Kevin Nealon then enters. He insists he knows who killed Laura Palmer, but Kyle’s not interested, he wants to go to a bar. He wants to put on Indian headdresses and get drunk. This is some sort of ritual. I think Kyle just wants friends. That is all he wants, he’s just looking for someone to hang out with, but Kevin’s not on board.
Kyle tells Kevin a dream he had; mice and pitchforks, a diminutive damnation, and Kevin is having none of it. Chris Farley is not too far behind with the same message about who killed Laura Palmer; it was him; it was Chris Farley all along; and more than anything he wants to be done with it. There is a desperation to Farley, he wants to be anywhere at all in the world but right here at this moment.
Phil Hartman enters and dances with his hands over his eyes and from there it is a parade, Victoria Jackson pulls a decorative bow out of her mouth and Jan Hooks brings on some drapes and then a log and finally a bow-legged Mike Meyers enters to subtitles and does a jig of sorts. We fade to applause and equipped with this, I felt that I had a solid enough handle on the goings-on of Twin Peaks to hold up my end of the conversation.
I left it at that until 2011.
At minute thirteen of the pilot of Twin Peaks, Leland Palmer is talking on the phone to his wife Sarah when the sheriff asks to speak with him, takes his hat off and Palmer looks up and needs no other words from the policeman to know what is going on. Sarah needs no words from Leland to figure it out for herself. Leland weeps quietly while through the phone the wail of his wife expresses the turmoil for each.
At minute fifty-two of the pilot episode of AMC’s The Killing it happens again: Stan Larson arrives at the dredging of a car from a pond talking on his cell to his wife, Mitch about where their missing daughter is. The police have already arrived; detective Sarah Linden comes up to Larson and tells him he can’t be here. “Is that my daughter?” Larson asks and Linden replies only “I’m sorry. You can’t be here,” but those words are unnecessary, the father has all the information he needs and his silence is all his wife needs. And again it is the mother’s breakdown that carries the weight and power of the scene.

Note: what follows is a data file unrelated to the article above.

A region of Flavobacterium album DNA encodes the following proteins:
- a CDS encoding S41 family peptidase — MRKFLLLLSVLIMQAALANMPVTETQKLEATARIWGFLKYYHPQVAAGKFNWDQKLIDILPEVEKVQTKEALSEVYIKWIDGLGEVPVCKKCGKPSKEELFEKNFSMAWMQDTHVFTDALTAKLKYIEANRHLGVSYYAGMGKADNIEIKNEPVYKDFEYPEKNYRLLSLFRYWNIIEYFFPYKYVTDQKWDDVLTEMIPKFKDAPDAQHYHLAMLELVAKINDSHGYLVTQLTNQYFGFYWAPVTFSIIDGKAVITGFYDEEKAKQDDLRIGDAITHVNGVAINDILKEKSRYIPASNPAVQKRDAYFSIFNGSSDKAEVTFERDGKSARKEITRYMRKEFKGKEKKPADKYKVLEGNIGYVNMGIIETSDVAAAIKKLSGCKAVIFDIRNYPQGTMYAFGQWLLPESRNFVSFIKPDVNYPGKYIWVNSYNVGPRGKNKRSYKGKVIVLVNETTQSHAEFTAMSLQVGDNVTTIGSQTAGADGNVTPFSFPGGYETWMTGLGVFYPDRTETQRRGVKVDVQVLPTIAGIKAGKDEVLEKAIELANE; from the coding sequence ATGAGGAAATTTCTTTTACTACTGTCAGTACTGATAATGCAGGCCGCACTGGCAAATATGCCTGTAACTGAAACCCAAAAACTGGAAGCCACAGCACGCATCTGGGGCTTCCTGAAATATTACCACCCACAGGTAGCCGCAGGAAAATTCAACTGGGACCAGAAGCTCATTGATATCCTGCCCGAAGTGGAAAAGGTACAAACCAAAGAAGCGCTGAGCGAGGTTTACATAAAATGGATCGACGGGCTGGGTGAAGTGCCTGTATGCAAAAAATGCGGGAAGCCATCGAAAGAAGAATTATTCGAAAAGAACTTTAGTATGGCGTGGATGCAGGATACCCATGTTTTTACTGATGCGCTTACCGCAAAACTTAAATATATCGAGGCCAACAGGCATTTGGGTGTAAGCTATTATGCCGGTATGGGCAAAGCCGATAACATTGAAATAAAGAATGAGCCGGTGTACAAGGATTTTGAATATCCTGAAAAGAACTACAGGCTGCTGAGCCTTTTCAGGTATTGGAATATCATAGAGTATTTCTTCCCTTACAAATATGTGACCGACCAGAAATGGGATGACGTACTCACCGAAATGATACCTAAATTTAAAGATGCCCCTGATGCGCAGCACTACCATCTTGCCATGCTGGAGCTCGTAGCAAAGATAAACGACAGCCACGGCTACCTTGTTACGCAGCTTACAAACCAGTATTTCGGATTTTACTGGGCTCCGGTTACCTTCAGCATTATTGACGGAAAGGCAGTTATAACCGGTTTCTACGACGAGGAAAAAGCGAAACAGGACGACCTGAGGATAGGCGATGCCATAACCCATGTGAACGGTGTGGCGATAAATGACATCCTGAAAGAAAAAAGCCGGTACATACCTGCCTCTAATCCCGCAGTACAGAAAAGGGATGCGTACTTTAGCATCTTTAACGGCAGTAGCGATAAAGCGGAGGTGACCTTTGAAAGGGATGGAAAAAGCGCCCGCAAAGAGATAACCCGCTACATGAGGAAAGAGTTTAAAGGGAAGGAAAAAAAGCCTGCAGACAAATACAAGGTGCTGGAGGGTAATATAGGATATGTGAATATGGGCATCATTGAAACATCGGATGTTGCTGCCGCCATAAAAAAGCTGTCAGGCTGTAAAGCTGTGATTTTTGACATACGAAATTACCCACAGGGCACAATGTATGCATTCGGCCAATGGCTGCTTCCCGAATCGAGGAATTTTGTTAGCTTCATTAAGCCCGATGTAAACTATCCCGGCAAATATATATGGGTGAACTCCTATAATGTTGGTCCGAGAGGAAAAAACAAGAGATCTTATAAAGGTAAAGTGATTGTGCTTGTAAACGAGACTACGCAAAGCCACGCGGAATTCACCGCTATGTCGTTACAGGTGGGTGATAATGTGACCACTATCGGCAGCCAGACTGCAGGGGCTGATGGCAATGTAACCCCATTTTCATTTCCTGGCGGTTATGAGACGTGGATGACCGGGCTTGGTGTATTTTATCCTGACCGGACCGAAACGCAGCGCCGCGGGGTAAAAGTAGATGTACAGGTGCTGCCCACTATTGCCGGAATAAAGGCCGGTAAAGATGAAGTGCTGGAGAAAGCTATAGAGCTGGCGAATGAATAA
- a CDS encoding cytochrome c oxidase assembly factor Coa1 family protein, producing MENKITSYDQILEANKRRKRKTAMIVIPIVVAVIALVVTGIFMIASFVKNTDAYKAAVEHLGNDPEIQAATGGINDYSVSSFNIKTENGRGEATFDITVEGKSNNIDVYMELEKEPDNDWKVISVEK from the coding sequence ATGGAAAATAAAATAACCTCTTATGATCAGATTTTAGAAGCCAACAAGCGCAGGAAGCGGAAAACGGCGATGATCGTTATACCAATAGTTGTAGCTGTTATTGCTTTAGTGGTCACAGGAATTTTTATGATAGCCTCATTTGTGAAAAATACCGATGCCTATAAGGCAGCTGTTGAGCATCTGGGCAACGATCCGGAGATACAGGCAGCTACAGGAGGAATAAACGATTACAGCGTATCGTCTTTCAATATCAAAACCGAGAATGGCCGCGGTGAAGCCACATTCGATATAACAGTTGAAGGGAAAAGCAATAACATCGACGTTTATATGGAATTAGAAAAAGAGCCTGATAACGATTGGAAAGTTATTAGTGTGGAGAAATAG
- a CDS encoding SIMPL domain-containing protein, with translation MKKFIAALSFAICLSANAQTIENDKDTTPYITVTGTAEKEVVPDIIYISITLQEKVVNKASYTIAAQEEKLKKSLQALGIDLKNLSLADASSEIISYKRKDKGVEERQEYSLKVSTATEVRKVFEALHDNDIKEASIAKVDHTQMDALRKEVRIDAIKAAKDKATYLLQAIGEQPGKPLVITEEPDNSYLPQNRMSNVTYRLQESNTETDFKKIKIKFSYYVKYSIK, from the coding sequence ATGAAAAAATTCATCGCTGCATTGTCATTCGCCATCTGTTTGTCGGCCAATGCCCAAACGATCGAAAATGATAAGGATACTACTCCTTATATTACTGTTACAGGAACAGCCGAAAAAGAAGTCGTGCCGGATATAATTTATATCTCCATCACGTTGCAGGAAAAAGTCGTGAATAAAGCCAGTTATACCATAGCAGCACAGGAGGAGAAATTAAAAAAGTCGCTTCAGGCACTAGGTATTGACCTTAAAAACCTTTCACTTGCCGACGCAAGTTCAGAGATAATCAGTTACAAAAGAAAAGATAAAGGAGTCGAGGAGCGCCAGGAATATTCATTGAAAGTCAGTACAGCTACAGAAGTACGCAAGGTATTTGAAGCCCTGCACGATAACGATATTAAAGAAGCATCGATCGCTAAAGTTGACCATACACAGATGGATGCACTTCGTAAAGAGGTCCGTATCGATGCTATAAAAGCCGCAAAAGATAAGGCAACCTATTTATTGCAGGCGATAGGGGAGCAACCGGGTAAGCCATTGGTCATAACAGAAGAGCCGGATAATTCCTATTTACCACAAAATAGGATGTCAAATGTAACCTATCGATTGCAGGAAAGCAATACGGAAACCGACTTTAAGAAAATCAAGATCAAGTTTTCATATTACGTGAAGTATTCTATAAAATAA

Like Sarah Palmer, Mitch has to experience the grief alone and through only a phone line. It’s not that a mother’s love is that much greater than a father’s, rather that loss is that much more powerful when you’re not there to experience it. The mothers are crying for their killed daughters, but also for themselves, not being able to experience this anguish through anything but an electrical cable.
I saw both of these scenes on the same day while visiting Chicago. Twin Peaks had just been released on Netflix, and The Killing had just debuted on AMC. My hosts and I watched the first five or six episodes and I was all poised to dive in and finally catch up with the rest of humanity. But, like with every entry in everyone’s Netflix queue, it has languished since returning from that trip.
I’m not sure that I want to know who killed Laura Palmer. I’m not sure that I’m supposed to know. I’ve spent fifteen years circumnavigating the edges of this show which so many others consider to be formative for their existence. So where they are defined in part by the show, possibly I am defined by the absence of it. And I think I’m okay with that.
I just hope that Dale Cooper get’s some friends. He’s lonely and clearly in love with this Diane person.
B.C. Edwards’ work has appeared in Mathematics Magazine, Hobart, The New York Times, and others. His debut collection, The Aversive Clause, was long-listed for the Frank O’Connor Short Story Prize, a finalist for the Sherwood Anderson Fiction Prize and winner of the 2011 Hudson Prize. His debut collection of poetry, From The Standard Cyclopedia of Recipes, was released this July from Black Lawrence Press. He attended the graduate writing program at The New School in New York and lives in Brooklyn. Follow him on Twitter at @bagsandcarts.